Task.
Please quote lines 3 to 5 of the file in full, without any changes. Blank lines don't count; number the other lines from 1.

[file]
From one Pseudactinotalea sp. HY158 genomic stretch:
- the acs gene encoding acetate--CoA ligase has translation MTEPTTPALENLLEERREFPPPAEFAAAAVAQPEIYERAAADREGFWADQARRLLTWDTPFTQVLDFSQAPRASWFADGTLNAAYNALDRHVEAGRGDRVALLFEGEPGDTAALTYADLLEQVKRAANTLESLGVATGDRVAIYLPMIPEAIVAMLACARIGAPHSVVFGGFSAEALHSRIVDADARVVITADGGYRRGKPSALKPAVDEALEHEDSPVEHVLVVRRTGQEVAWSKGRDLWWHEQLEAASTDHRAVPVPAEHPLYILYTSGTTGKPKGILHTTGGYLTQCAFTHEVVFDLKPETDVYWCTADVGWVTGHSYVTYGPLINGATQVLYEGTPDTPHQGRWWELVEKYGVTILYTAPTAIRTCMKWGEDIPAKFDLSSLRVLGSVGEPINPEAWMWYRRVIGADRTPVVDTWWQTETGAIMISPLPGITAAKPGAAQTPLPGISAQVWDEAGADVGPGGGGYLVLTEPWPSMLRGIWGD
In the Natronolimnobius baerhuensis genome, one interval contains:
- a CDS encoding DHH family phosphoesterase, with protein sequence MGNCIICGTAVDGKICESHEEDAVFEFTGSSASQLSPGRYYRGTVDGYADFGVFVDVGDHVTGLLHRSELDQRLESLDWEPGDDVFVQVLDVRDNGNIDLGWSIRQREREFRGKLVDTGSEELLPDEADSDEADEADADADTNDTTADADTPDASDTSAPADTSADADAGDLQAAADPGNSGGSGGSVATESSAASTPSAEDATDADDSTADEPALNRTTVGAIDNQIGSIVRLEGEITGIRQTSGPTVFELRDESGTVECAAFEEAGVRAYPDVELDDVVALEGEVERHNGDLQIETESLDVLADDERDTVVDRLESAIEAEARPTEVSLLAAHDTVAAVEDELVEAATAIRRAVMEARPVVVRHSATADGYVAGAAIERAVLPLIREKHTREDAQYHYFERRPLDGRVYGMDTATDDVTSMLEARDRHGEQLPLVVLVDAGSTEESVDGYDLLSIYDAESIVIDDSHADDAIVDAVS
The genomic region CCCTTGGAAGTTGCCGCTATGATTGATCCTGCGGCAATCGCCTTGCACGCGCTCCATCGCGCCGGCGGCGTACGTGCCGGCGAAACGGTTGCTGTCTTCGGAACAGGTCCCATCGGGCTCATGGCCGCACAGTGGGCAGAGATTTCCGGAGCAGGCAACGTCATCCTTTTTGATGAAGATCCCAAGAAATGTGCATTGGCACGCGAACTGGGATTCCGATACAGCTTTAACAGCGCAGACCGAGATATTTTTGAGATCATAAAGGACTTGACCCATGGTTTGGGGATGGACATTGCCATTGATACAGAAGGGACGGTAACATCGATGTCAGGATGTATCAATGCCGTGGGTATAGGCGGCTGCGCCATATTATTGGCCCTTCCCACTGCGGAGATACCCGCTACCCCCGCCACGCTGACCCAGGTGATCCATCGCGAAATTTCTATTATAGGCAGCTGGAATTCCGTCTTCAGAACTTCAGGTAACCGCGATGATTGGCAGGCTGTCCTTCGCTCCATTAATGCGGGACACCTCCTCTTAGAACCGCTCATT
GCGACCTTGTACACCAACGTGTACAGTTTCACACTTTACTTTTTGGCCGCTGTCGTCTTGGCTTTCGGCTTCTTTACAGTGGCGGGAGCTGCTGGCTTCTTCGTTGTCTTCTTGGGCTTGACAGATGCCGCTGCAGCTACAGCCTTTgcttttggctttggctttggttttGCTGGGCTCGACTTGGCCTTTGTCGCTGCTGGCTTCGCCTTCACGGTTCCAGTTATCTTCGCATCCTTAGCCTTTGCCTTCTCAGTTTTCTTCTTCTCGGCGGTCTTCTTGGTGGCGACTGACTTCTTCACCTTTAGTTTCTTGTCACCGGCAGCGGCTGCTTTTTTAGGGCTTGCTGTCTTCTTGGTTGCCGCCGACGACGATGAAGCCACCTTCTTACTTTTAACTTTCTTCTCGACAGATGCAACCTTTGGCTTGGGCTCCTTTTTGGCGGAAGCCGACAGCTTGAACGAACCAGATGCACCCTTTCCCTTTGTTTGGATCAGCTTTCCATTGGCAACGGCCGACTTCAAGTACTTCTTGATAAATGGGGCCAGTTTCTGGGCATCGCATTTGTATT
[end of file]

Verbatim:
In the Natronolimnobius baerhuensis genome, one interval contains:
- a CDS encoding DHH family phosphoesterase, with protein sequence MGNCIICGTAVDGKICESHEEDAVFEFTGSSASQLSPGRYYRGTVDGYADFGVFVDVGDHVTGLLHRSELDQRLESLDWEPGDDVFVQVLDVRDNGNIDLGWSIRQREREFRGKLVDTGSEELLPDEADSDEADEADADADTNDTTADADTPDASDTSAPADTSADADAGDLQAAADPGNSGGSGGSVATESSAASTPSAEDATDADDSTADEPALNRTTVGAIDNQIGSIVRLEGEITGIRQTSGPTVFELRDESGTVECAAFEEAGVRAYPDVELDDVVALEGEVERHNGDLQIETESLDVLADDERDTVVDRLESAIEAEARPTEVSLLAAHDTVAAVEDELVEAATAIRRAVMEARPVVVRHSATADGYVAGAAIERAVLPLIREKHTREDAQYHYFERRPLDGRVYGMDTATDDVTSMLEARDRHGEQLPLVVLVDAGSTEESVDGYDLLSIYDAESIVIDDSHADDAIVDAVS
The genomic region CCCTTGGAAGTTGCCGCTATGATTGATCCTGCGGCAATCGCCTTGCACGCGCTCCATCGCGCCGGCGGCGTACGTGCCGGCGAAACGGTTGCTGTCTTCGGAACAGGTCCCATCGGGCTCATGGCCGCACAGTGGGCAGAGATTTCCGGAGCAGGCAACGTCATCCTTTTTGATGAAGATCCCAAGAAATGTGCATTGGCACGCGAACTGGGATTCCGATACAGCTTTAACAGCGCAGACCGAGATATTTTTGAGATCATAAAGGACTTGACCCATGGTTTGGGGATGGACATTGCCATTGATACAGAAGGGACGGTAACATCGATGTCAGGATGTATCAATGCCGTGGGTATAGGCGGCTGCGCCATATTATTGGCCCTTCCCACTGCGGAGATACCCGCTACCCCCGCCACGCTGACCCAGGTGATCCATCGCGAAATTTCTATTATAGGCAGCTGGAATTCCGTCTTCAGAACTTCAGGTAACCGCGATGATTGGCAGGCTGTCCTTCGCTCCATTAATGCGGGACACCTCCTCTTAGAACCGCTCATT